In previous posts we discussed plans that Medicaid has to stop paying for certain Boston medical malpractice incidents called "never events." The Agency for Healthcare Research and Quality has adopted the term "never event" which was originally introduced by the former CEO of the National Quality Forum. The term "never event" describes an egregious medical malpractice mistake that should never happen.
The list of what qualifies as a "never event" has expanded to include events that are unambiguous, serious, and typically preventable, such as wrong-site surgery. Wrong-site surgery is the most common type of "never event" and approximately 13 percent of medical mistakes reported to the Joint Commission were wrong-site surgeries. The Joint Commission is the accrediting body of the country's hospitals.
The president of the Joint Commission introduced a new set of mandatory rules aimed at preventing wrong-site surgeries. The rules were supposed to help end the frequency of wrong-site surgeries by requiring doctors to mark the site of surgery, take a team break before surgery, and verify that the right patient was on the operating table.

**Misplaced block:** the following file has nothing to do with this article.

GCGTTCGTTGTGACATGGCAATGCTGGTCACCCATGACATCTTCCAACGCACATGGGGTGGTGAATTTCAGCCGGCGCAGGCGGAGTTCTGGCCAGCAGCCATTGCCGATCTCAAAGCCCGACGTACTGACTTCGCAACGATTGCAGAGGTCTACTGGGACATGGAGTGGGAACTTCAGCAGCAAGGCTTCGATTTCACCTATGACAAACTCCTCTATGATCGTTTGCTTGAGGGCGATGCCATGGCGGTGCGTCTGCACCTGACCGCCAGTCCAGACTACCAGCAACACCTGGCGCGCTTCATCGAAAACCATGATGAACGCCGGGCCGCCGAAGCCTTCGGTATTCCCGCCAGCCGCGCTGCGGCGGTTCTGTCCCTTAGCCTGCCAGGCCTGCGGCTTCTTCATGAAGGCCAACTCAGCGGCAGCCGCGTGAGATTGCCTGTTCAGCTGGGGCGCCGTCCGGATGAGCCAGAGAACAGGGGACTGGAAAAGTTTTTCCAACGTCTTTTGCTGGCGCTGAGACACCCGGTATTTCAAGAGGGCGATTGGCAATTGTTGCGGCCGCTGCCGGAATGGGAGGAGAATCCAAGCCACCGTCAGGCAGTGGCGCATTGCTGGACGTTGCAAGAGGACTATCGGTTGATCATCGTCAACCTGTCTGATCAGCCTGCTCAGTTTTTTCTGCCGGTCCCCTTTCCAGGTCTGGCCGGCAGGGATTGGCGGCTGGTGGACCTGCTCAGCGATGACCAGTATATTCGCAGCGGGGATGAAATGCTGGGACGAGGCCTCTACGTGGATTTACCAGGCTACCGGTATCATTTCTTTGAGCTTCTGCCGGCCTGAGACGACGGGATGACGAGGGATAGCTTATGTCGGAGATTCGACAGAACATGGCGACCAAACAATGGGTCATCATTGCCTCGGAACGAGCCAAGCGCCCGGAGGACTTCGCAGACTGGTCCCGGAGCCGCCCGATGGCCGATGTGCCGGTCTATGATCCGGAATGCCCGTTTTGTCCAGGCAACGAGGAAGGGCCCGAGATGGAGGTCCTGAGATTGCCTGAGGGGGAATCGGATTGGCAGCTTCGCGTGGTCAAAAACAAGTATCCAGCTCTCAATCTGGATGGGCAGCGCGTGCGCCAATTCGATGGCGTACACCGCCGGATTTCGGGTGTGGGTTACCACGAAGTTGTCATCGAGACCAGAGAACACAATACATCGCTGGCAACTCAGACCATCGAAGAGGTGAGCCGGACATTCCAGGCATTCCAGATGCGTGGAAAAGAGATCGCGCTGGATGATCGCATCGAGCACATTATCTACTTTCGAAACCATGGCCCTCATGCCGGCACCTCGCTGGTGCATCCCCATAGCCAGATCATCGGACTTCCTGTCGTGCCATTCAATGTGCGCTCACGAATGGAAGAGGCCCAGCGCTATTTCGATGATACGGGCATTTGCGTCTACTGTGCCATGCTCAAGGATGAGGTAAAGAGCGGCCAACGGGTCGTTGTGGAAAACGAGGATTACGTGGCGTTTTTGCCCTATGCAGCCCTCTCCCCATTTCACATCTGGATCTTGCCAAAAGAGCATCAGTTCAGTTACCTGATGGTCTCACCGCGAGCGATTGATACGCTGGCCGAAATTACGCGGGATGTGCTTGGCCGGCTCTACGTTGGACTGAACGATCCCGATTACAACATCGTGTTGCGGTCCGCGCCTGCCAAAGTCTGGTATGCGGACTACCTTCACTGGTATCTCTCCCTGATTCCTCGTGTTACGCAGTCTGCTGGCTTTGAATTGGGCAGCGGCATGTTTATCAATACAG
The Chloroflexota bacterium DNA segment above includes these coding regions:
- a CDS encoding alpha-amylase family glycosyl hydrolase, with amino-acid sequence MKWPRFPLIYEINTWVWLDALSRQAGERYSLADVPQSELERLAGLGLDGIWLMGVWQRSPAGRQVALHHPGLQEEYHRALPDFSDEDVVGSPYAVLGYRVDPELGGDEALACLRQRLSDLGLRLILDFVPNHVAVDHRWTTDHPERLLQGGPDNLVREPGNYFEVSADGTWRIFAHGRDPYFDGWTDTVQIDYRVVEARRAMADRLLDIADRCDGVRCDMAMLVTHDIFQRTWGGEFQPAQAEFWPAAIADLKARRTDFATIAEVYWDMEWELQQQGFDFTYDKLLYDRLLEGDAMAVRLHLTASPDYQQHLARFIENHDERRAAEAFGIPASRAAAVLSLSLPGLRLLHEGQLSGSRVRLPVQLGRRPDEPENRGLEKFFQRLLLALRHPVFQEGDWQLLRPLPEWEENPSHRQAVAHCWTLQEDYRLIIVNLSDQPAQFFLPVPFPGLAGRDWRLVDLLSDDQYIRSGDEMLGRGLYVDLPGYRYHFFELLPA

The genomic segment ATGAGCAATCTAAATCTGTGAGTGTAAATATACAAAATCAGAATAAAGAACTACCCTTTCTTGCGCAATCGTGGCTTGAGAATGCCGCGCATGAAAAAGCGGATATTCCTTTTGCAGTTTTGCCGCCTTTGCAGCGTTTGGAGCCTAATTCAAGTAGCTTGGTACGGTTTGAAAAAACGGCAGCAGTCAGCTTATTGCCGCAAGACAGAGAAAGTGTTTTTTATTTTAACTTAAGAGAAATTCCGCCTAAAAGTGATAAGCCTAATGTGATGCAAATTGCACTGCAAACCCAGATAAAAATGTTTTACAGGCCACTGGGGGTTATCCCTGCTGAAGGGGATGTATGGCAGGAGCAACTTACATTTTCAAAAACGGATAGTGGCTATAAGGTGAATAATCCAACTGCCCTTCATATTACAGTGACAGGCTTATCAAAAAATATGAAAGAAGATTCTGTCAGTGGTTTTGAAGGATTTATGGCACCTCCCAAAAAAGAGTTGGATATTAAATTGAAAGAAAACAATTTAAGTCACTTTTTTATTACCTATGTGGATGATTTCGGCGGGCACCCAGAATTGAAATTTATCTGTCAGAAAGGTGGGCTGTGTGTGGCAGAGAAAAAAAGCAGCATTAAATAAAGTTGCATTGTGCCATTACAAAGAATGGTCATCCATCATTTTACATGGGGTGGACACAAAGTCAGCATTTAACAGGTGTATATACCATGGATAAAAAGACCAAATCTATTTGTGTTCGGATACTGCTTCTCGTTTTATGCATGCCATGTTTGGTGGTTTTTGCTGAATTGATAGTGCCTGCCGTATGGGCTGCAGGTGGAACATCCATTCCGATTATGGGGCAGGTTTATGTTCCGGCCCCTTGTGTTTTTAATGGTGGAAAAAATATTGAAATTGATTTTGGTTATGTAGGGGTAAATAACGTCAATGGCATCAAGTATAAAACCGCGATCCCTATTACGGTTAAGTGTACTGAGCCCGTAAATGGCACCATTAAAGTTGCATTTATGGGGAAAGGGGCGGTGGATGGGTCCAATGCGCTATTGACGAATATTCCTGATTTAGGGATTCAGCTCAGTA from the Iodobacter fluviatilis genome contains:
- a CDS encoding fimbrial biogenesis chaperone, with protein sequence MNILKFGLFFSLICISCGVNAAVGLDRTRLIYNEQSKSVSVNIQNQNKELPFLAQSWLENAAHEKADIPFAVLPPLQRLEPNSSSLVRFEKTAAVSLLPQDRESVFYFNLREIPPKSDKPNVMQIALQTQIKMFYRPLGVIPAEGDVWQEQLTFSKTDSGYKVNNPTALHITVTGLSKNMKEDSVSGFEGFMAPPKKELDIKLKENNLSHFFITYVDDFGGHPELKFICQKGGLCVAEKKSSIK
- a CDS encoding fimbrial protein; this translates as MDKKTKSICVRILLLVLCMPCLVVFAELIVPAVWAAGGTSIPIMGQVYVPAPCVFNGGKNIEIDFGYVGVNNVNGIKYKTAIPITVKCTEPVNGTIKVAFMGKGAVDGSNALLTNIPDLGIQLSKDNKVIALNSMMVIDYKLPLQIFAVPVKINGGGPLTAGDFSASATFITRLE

Unfortunately, the Washington Post reports that the occurrence of wrong-site surgeries has only increased in the past 7 years and these errors occur approximately 40 times every week in hospitals around the country. The Joint Commission is not aware of many of these incidents because reporting to the commission is voluntary. About 49 cases were reported to the commission in 2004 and this number has jumped to 93 cases reported in 2010.
In our next post we will discuss the reaction to these statistics and what doctors are planning to do to change the problem of wrong-site surgeries.
Source: The Washington Post, "The Pain of Wrong Site Surgery," Sandra G. Boodman, 6/20/11